PayScale is thrilled to announce that we are launching a data collection project in support of the White House’s effort to gain more understanding around the prevalence and impact of non-compete agreements in the U.S. labor market. In a recent fact sheet the White House detailed a few courses of action aimed at understanding what things add to or possibly prevent mobility of the American workforce. By examining how non-compete agreements are used today, we hope to support a deeper understanding and provide more context for employers, employees and legislators.PayScale supports White House effort to better understand #non-competes with new dataClick To Tweet
“New Surveys to Examine Prevalence and Impact of Non-Competes, including:
- Largest data collection effort ever undertaken on non-compete agreements. PayScale, a company that provides compensation data and software to employers and employees, has committed to collect new data to support the effort to better measure and understand the use of non-compete agreements. This commitment will include anonymously surveying thousands of firms on non-compete practices and asking millions of employees about their non-compete status.”
Non-competes have become somewhat more controversial in recent years. Twenty-six states already regulate the use of non-compete agreements, and three have outlawed the use of them altogether. Not surprisingly, California is on the outlaw list, along with North Dakota and Oklahoma. For those that regulate non-competes, often the regulation is about what types of jobs may include non-competes.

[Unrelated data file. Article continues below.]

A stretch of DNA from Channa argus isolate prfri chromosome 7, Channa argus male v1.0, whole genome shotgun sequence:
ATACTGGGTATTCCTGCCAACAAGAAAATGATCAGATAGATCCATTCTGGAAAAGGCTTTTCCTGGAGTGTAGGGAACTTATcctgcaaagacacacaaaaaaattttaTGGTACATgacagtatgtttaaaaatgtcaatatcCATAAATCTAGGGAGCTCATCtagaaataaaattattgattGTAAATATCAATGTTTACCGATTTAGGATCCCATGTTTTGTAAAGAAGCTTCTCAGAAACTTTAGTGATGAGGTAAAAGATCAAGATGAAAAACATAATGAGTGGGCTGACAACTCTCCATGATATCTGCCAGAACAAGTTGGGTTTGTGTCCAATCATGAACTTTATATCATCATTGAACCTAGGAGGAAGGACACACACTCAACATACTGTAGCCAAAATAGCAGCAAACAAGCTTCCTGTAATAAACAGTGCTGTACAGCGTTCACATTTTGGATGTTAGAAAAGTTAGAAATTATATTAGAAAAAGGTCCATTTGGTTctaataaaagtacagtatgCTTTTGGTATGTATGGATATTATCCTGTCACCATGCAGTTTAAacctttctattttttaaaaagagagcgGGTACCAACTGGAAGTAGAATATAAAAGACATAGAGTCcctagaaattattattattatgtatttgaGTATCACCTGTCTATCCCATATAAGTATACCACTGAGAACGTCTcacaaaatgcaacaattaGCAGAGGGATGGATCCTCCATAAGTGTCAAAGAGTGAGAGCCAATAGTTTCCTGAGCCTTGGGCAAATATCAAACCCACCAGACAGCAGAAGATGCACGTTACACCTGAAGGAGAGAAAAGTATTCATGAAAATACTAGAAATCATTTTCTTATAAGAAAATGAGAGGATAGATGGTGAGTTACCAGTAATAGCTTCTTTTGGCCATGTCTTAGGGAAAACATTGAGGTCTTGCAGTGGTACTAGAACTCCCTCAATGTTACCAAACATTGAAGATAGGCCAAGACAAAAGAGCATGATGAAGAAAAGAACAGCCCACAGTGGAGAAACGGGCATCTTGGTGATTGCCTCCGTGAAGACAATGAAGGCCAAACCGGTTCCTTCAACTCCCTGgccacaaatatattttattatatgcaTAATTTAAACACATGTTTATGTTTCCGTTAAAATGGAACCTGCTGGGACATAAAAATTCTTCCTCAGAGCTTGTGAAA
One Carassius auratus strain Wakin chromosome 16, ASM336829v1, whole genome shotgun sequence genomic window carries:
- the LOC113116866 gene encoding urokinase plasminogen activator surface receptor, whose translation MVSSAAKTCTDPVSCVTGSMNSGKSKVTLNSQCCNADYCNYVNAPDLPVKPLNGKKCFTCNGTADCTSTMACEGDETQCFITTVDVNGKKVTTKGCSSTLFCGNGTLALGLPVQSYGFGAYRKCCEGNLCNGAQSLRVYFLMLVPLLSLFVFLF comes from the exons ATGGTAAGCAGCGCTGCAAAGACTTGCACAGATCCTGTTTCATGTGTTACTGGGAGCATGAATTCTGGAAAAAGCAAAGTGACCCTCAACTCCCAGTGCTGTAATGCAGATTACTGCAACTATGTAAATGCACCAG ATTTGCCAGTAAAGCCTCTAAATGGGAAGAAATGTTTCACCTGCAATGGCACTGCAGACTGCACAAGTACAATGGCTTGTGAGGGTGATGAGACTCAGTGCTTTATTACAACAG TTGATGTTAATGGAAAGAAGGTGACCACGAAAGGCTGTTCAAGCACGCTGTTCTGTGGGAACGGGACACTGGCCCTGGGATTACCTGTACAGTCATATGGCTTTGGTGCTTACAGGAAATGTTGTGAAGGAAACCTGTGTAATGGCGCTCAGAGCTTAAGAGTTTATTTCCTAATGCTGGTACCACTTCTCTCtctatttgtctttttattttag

In recent years it seems that many businesses may be turning away from blanket, unenforceable non-competes for all staff, in favor of more targeted non-competes for some staff. These are exactly the types of questions that we seek to explore and uncover so that we can provide organizations with the information and actionable advice they need to stay ahead of the curve when it comes to non-competes. Who uses them, how often, for which staff, in what industries, and in what organizational sizes?
Ultimately, we know that we’re already in a competitive talent market. Of college educated workers over 25 in the US, the current unemployment rate in September was just 2.5 percent. Non-compete agreements often hinder workforce mobility. In this tight talent market, employees may be less willing to sign agreements that limit their mobility. Ultimately that may make it harder to attract top talent.
PayScale will be working with a team of researchers to examine the resulting non-compete data. The team includes Evan Starr, Assistant Professor at Robert H. Smith School of Business, University of Maryland; Natarajan Balasubramanian, Associate Professor of Management at Whitman School of Management, Syracuse University; and Martin Ganco, Associate Professor in the Management and Human Resources Department, University of Wisconsin-Madison. Starr, Balasubramanian, and Ganco plan to complete an analysis of the data with the support of the Ewing Marion Kauffman Foundation.
We look forward to uncovering the trends and reporting back what we find. In the meantime, we encourage you to share your experience with non-competes in the comments section below.